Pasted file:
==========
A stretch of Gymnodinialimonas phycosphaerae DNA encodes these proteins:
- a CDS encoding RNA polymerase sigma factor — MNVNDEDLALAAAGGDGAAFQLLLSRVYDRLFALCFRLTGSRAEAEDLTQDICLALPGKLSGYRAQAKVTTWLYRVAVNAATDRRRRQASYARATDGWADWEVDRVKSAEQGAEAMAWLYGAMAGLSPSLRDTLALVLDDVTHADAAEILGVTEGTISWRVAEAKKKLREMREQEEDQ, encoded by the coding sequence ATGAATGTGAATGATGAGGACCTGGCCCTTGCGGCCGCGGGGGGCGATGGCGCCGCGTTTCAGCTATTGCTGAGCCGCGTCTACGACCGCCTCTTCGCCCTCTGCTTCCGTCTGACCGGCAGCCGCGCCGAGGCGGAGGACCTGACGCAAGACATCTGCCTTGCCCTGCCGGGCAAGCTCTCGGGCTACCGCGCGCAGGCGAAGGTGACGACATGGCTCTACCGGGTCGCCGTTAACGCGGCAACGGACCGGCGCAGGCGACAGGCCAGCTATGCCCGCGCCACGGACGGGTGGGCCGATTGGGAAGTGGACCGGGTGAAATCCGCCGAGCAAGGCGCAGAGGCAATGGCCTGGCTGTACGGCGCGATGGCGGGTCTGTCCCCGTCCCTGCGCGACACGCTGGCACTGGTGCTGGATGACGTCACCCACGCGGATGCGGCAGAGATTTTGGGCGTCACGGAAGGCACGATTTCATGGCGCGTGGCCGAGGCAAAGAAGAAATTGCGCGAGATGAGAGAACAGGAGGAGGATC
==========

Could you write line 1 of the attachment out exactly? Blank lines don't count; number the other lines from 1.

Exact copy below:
A stretch of Gymnodinialimonas phycosphaerae DNA encodes these proteins: